A valid contract consists of all essential components which present and the court will enforce as a legally binding promise . One of the elements contract to create a contract is agreement which included an offer and acceptance. “Acceptance is a final and unqualified assent to the terms of the offer, made in the manner specified or indicated by the offeror” . Acceptance may be express orally, in writing, occasionally, or even by implied from the offeree’s conduct. In communication of acceptance, general rule claimed that acceptance ordinarily occurs at the time when, and the place where the offeror receives the acceptance .As a general rule, “what must be accepted is what was offered” , it exclusive of addition, deletion, or qualification. However, there is one major exception to the rule that acceptance must be communicated that is postal rule.
Postal rule is a well-known legal principle in contract law. The postal rule of acceptance of an offer became entrenched in the common law of contact in the English courts and therefore in the Australia courts during the nineteenth century. Moreover, it continues to apply today even that more efficient methods of communication have since emerged. Postal rule states that “postal service is an acceptable method of communication between offeror and offeree, if a letter of acceptance takes effect immediately upon posting, rather than upon receipt , and acceptance is therefore taken to have been communicated at the time of posting the letter” . As an academic problem, three possible solutions that offer made through the post might be regarded as acceptance in complete either, when the letter of acceptance put into the post; when it is delivered to the offeror’s address; or when the letter of acceptance is brought to the actual notice of the offeror. Therefore, the disadvantage is that acceptance is formed before offeror know about the acceptance. Indeed, the postal rule is unfair to the offeror, because offeror does not know that had bounded to a contract with acknowledgement.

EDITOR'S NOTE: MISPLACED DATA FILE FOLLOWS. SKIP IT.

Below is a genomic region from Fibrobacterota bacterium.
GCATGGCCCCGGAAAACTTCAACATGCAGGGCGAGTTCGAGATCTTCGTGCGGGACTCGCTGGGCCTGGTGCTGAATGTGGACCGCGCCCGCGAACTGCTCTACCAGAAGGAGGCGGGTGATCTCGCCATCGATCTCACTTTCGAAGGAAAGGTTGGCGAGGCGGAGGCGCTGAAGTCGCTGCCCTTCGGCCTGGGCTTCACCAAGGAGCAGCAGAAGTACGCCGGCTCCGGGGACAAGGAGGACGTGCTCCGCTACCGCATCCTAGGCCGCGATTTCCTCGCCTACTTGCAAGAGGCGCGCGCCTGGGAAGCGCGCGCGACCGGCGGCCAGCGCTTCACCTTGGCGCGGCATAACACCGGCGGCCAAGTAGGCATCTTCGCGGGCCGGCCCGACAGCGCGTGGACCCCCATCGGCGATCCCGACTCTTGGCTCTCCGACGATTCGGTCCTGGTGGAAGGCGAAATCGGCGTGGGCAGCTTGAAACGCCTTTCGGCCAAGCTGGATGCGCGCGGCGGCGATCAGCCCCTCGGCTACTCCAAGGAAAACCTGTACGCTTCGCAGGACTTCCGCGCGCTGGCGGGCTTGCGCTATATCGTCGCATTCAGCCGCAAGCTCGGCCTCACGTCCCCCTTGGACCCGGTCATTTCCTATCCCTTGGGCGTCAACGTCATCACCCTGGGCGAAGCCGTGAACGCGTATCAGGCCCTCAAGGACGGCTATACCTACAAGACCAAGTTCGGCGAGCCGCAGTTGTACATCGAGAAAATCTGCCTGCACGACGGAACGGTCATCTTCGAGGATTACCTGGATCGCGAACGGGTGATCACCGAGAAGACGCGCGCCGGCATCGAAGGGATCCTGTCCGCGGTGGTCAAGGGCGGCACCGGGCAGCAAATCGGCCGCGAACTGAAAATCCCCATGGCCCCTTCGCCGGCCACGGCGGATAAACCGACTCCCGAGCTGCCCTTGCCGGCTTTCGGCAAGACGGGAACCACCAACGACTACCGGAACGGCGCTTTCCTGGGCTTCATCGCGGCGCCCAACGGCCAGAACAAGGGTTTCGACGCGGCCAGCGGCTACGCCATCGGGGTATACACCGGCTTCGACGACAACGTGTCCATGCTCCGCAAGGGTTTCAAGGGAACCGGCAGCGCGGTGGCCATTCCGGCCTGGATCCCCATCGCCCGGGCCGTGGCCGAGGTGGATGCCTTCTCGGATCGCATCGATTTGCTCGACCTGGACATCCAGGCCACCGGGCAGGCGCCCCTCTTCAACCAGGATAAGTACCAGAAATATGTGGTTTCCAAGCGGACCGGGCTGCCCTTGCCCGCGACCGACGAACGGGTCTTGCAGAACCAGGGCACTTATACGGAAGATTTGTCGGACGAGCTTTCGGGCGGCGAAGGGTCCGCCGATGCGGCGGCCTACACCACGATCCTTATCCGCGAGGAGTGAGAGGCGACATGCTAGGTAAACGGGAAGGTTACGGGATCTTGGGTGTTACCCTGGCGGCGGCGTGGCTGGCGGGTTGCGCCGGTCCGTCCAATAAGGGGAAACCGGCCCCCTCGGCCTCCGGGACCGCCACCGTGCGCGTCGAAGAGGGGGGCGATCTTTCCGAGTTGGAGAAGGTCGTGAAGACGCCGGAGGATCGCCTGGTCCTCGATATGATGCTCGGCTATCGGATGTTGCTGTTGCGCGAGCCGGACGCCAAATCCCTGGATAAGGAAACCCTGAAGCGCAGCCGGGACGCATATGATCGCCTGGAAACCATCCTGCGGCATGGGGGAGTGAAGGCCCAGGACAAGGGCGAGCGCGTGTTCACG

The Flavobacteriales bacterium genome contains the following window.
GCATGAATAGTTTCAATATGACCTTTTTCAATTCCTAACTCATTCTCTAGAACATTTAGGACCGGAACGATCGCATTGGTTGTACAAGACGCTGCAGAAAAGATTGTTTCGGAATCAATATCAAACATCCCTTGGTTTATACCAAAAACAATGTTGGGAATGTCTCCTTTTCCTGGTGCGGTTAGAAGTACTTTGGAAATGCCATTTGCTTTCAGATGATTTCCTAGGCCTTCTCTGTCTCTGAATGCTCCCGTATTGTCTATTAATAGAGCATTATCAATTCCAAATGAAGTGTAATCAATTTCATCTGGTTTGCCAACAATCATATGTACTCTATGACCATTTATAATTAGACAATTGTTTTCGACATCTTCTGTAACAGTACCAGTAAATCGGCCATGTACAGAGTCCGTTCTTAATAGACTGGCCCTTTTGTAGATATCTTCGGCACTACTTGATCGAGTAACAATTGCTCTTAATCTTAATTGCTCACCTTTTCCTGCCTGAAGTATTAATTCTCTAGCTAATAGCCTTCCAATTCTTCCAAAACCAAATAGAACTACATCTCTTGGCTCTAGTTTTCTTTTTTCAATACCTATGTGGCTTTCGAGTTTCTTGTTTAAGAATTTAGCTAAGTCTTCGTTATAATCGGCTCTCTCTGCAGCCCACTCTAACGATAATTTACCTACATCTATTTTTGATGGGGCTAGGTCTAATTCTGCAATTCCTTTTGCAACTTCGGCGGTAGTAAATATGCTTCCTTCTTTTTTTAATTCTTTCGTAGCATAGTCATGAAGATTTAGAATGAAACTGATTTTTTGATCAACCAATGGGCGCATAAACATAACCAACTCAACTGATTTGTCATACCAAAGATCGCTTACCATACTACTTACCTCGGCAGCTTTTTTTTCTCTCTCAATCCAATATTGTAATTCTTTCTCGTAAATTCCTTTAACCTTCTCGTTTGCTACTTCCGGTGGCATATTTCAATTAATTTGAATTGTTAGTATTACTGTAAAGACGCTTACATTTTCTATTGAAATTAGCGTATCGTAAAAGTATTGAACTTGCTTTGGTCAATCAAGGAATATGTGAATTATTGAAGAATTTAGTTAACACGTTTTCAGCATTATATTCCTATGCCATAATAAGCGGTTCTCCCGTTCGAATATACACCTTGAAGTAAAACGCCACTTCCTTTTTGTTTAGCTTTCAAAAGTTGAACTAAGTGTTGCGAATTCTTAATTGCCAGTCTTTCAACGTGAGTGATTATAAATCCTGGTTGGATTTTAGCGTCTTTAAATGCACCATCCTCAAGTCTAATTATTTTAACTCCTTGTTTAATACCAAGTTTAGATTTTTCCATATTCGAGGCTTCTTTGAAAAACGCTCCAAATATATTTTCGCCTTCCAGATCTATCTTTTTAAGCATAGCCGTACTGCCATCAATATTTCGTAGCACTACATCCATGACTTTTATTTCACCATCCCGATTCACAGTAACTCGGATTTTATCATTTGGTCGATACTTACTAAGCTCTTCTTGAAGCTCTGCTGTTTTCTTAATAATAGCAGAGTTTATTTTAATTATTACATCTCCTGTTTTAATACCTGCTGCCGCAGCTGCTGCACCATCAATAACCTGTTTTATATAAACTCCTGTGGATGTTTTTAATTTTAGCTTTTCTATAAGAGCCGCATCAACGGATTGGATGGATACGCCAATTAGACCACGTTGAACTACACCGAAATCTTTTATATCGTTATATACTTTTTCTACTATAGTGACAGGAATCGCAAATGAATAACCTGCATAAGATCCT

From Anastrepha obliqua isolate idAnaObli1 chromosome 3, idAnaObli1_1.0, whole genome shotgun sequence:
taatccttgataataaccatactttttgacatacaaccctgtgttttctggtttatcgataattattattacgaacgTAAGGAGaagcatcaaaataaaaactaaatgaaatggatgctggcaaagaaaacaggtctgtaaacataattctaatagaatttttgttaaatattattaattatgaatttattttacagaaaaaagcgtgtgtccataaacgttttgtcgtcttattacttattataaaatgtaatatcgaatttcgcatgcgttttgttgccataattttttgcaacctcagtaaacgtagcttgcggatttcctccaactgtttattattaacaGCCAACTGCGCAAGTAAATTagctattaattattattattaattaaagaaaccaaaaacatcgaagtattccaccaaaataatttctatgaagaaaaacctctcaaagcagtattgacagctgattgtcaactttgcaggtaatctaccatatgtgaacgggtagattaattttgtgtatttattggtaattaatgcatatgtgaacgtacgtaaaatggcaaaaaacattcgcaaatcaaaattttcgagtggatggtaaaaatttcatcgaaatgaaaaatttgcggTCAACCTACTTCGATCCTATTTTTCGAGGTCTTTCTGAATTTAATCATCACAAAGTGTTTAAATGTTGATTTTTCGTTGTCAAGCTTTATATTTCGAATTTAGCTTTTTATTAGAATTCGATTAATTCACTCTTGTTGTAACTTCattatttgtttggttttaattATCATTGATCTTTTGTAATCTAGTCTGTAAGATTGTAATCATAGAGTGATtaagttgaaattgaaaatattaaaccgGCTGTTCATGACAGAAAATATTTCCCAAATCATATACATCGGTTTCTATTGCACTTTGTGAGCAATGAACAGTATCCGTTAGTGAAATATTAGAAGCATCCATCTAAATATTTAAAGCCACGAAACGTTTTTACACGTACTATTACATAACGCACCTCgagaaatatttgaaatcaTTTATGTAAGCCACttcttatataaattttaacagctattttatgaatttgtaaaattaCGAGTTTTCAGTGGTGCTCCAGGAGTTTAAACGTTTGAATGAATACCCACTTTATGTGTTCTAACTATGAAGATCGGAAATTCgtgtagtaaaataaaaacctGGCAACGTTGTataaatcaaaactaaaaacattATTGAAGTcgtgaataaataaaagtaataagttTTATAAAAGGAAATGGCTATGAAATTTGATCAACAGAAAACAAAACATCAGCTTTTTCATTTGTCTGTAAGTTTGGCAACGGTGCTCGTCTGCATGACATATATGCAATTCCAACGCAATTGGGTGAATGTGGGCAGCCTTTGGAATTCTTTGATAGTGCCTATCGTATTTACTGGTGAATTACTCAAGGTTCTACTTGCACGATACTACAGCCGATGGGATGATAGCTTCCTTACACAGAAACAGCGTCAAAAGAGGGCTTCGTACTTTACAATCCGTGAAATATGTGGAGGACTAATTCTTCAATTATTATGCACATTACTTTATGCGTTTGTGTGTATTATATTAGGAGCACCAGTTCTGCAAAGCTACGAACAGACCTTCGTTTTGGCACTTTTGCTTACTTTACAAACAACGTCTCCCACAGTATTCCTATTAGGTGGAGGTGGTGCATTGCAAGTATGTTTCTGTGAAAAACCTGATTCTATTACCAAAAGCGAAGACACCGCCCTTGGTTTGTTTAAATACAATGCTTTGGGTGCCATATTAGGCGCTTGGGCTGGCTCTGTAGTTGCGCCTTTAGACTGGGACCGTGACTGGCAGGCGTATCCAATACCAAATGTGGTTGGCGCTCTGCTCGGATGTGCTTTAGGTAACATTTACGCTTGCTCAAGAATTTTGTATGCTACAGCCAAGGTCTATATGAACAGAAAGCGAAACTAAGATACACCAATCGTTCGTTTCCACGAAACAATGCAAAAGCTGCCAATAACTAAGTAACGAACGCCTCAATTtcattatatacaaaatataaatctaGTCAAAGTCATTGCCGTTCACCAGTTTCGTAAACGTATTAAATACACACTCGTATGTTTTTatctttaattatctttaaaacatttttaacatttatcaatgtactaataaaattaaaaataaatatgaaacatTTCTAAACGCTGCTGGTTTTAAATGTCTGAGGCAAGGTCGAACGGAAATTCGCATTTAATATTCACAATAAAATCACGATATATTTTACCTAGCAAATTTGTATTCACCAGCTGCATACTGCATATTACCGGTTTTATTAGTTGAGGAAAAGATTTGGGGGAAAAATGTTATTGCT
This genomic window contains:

The postal rule was first established in Adams v. Linsell when the court decided the moment of contract development by post. In this case, court held that the defendants were liable in the consideration of both parties that the post would be used as the means communicating acceptance . The actual facts were that the offer, which was limited to “acceptance by return post”, was misdirected and reached the offeree late. The offeree replied immediately, but by the time acceptance had reached the offeror, unfortunately that had sold the goods to third parties. Therefore, the court held that the contract was complete at the moment the offeree mailed the acceptance. The court also found that parties when communicating acceptance by post were not sure at the accurate time the acceptance had been communicated. As postal communication is subject to delay, the parties were not simultaneously aware of the communication. This created a number of problems and led to a formulation of the rule. The views expressed in Adams v. Linsell have been accepted and applied consistently ever since and have even extended to include acceptance by telegram. The exclusive limitation, as stated by Lord Herschell in Henthorn v. Fraser is: “the circumstances [must be] such that it must have been within the contemplation of the parties that, according to the ordinary usages of mankind, the post might be used as a means of communicating the acceptance of an offer, the acceptance is complete as soon as it is posted” . In such case the courts presume that acceptance by post was considered unless the offeror, either expressly or by implication, indicted that actual receipt was required. Offeror can stipulate the required method of acceptance. Offeror prescribe specifies actual communication as the means of acceptance. In other words, the offeror can say to offeree: “I must receive your acceptance for it to be effective”. Such a statement can...
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